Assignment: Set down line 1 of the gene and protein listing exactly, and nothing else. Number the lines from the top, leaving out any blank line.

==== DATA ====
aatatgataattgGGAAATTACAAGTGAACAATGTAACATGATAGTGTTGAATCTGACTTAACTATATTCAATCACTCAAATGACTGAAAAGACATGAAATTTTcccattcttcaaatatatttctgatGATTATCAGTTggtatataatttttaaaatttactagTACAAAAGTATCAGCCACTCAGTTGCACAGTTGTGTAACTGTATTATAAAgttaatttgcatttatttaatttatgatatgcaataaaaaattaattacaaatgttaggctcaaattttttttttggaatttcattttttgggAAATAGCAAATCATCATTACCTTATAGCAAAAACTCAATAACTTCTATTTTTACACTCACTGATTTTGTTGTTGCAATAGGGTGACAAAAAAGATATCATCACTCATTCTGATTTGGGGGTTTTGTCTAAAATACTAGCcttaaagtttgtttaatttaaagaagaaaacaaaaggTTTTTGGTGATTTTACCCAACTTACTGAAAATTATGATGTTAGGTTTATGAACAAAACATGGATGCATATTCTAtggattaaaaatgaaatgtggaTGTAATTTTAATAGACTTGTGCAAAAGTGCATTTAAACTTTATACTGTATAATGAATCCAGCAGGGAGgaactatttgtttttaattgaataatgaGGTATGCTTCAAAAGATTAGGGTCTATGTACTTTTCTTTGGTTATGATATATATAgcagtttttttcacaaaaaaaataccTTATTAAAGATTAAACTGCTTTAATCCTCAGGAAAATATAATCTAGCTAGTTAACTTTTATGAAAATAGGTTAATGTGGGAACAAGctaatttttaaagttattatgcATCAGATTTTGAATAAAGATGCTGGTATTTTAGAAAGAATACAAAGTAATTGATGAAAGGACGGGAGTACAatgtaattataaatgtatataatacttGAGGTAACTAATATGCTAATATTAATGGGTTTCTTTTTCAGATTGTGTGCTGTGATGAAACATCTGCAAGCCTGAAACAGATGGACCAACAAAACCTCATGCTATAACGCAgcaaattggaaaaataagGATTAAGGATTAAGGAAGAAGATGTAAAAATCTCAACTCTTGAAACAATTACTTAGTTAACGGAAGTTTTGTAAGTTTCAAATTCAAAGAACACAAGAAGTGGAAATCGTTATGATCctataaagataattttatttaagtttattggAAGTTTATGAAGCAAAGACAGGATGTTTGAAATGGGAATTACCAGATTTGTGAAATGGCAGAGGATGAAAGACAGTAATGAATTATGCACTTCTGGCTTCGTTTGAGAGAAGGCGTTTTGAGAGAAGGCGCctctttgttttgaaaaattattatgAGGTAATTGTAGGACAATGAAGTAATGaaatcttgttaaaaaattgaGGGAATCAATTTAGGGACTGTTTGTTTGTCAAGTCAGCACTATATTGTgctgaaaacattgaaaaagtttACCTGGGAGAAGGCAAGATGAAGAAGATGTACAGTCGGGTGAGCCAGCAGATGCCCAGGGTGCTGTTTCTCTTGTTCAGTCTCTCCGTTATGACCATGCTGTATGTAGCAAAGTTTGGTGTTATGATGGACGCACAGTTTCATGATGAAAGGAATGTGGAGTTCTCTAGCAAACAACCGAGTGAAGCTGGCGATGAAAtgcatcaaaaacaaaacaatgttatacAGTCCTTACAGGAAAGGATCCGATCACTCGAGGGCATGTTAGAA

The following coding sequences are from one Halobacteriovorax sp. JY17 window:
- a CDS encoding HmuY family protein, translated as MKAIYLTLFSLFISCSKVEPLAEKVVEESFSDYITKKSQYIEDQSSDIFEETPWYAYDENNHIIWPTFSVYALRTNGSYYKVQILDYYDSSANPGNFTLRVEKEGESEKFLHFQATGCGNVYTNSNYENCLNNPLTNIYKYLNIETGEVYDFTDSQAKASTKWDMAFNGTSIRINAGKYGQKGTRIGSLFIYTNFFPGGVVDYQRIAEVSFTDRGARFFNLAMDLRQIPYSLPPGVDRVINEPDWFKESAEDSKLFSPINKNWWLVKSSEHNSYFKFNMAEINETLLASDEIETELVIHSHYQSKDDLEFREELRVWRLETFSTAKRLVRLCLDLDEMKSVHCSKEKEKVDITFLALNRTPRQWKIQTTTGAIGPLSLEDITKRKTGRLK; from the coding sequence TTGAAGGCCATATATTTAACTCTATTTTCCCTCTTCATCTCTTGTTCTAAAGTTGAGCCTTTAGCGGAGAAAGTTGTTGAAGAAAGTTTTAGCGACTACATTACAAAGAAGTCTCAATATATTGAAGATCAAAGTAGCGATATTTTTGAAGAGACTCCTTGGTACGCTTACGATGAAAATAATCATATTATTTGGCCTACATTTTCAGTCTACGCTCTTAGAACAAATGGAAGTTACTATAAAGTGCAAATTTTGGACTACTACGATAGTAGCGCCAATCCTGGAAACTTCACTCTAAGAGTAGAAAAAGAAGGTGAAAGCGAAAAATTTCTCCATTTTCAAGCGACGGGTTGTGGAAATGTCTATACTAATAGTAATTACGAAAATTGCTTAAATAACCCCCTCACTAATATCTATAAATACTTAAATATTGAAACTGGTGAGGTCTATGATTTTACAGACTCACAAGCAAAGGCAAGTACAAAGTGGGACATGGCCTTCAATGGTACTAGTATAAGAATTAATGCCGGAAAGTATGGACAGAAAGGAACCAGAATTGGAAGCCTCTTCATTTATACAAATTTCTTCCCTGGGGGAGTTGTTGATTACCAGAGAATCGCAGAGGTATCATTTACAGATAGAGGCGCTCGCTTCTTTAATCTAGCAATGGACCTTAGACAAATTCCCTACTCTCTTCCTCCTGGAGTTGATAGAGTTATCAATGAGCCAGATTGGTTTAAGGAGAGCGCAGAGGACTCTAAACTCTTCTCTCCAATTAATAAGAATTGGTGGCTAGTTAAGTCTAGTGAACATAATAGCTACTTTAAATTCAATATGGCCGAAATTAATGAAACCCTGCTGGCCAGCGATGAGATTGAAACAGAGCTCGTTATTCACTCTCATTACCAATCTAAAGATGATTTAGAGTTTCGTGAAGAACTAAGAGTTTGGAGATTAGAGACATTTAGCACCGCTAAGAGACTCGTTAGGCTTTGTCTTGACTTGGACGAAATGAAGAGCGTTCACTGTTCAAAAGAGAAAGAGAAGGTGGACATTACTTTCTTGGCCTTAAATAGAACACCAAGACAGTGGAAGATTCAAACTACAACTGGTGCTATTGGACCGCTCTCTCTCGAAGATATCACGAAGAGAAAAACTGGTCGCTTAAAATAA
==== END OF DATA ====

aatatgataattgGGAAATTACAAGTGAACAATGTAACATGATAGTGTTGAATCTGACTTAACTATATTCAATCACTCAAATGACTGAAAAGACATGAAATTTTcccattcttcaaatatatttctgatGATTATCAGTTggtatataatttttaaaatttactagTACAAAAGTATCAGCCACTCAGTTGCACAGTTGTGTAACTGTATTATAAAgttaatttgcatttatttaatttatgatatgcaataaaaaattaattacaaatgttaggctcaaattttttttttggaatttcattttttgggAAATAGCAAATCATCATTACCTTATAGCAAAAACTCAATAACTTCTATTTTTACACTCACTGATTTTGTTGTTGCAATAGGGTGACAAAAAAGATATCATCACTCATTCTGATTTGGGGGTTTTGTCTAAAATACTAGCcttaaagtttgtttaatttaaagaagaaaacaaaaggTTTTTGGTGATTTTACCCAACTTACTGAAAATTATGATGTTAGGTTTATGAACAAAACATGGATGCATATTCTAtggattaaaaatgaaatgtggaTGTAATTTTAATAGACTTGTGCAAAAGTGCATTTAAACTTTATACTGTATAATGAATCCAGCAGGGAGgaactatttgtttttaattgaataatgaGGTATGCTTCAAAAGATTAGGGTCTATGTACTTTTCTTTGGTTATGATATATATAgcagtttttttcacaaaaaaaataccTTATTAAAGATTAAACTGCTTTAATCCTCAGGAAAATATAATCTAGCTAGTTAACTTTTATGAAAATAGGTTAATGTGGGAACAAGctaatttttaaagttattatgcATCAGATTTTGAATAAAGATGCTGGTATTTTAGAAAGAATACAAAGTAATTGATGAAAGGACGGGAGTACAatgtaattataaatgtatataatacttGAGGTAACTAATATGCTAATATTAATGGGTTTCTTTTTCAGATTGTGTGCTGTGATGAAACATCTGCAAGCCTGAAACAGATGGACCAACAAAACCTCATGCTATAACGCAgcaaattggaaaaataagGATTAAGGATTAAGGAAGAAGATGTAAAAATCTCAACTCTTGAAACAATTACTTAGTTAACGGAAGTTTTGTAAGTTTCAAATTCAAAGAACACAAGAAGTGGAAATCGTTATGATCctataaagataattttatttaagtttattggAAGTTTATGAAGCAAAGACAGGATGTTTGAAATGGGAATTACCAGATTTGTGAAATGGCAGAGGATGAAAGACAGTAATGAATTATGCACTTCTGGCTTCGTTTGAGAGAAGGCGTTTTGAGAGAAGGCGCctctttgttttgaaaaattattatgAGGTAATTGTAGGACAATGAAGTAATGaaatcttgttaaaaaattgaGGGAATCAATTTAGGGACTGTTTGTTTGTCAAGTCAGCACTATATTGTgctgaaaacattgaaaaagtttACCTGGGAGAAGGCAAGATGAAGAAGATGTACAGTCGGGTGAGCCAGCAGATGCCCAGGGTGCTGTTTCTCTTGTTCAGTCTCTCCGTTATGACCATGCTGTATGTAGCAAAGTTTGGTGTTATGATGGACGCACAGTTTCATGATGAAAGGAATGTGGAGTTCTCTAGCAAACAACCGAGTGAAGCTGGCGATGAAAtgcatcaaaaacaaaacaatgttatacAGTCCTTACAGGAAAGGATCCGATCACTCGAGGGCATGTTAGAA